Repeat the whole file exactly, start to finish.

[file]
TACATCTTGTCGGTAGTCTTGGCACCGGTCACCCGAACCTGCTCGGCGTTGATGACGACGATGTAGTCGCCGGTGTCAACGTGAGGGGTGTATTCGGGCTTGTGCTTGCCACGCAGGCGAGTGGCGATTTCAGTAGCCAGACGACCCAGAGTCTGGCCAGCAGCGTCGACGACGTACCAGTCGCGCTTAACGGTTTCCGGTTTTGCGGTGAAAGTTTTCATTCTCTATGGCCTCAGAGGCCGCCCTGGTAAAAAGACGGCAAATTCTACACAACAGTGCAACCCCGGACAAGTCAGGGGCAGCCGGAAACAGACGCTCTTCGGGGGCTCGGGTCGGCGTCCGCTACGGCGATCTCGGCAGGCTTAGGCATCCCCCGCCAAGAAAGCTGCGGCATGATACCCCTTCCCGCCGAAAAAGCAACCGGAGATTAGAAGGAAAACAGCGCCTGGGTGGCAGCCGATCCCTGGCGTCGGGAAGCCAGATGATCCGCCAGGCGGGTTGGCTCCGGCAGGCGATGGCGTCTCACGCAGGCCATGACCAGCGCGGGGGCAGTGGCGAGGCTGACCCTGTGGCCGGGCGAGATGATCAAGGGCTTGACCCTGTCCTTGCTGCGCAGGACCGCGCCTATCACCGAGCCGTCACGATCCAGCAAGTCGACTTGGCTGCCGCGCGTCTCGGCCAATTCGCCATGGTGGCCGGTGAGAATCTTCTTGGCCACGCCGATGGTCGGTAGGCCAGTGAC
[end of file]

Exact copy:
TACATCTTGTCGGTAGTCTTGGCACCGGTCACCCGAACCTGCTCGGCGTTGATGACGACGATGTAGTCGCCGGTGTCAACGTGAGGGGTGTATTCGGGCTTGTGCTTGCCACGCAGGCGAGTGGCGATTTCAGTAGCCAGACGACCCAGAGTCTGGCCAGCAGCGTCGACGACGTACCAGTCGCGCTTAACGGTTTCCGGTTTTGCGGTGAAAGTTTTCATTCTCTATGGCCTCAGAGGCCGCCCTGGTAAAAAGACGGCAAATTCTACACAACAGTGCAACCCCGGACAAGTCAGGGGCAGCCGGAAACAGACGCTCTTCGGGGGCTCGGGTCGGCGTCCGCTACGGCGATCTCGGCAGGCTTAGGCATCCCCCGCCAAGAAAGCTGCGGCATGATACCCCTTCCCGCCGAAAAAGCAACCGGAGATTAGAAGGAAAACAGCGCCTGGGTGGCAGCCGATCCCTGGCGTCGGGAAGCCAGATGATCCGCCAGGCGGGTTGGCTCCGGCAGGCGATGGCGTCTCACGCAGGCCATGACCAGCGCGGGGGCAGTGGCGAGGCTGACCCTGTGGCCGGGCGAGATGATCAAGGGCTTGACCCTGTCCTTGCTGCGCAGGACCGCGCCTATCACCGAGCCGTCACGATCCAGCAAGTCGACTTGGCTGCCGCGCGTCTCGGCCAATTCGCCATGGTGGCCGGTGAGAATCTTCTTGGCCACGCCGATGGTCGGTAGGCCAGTGAC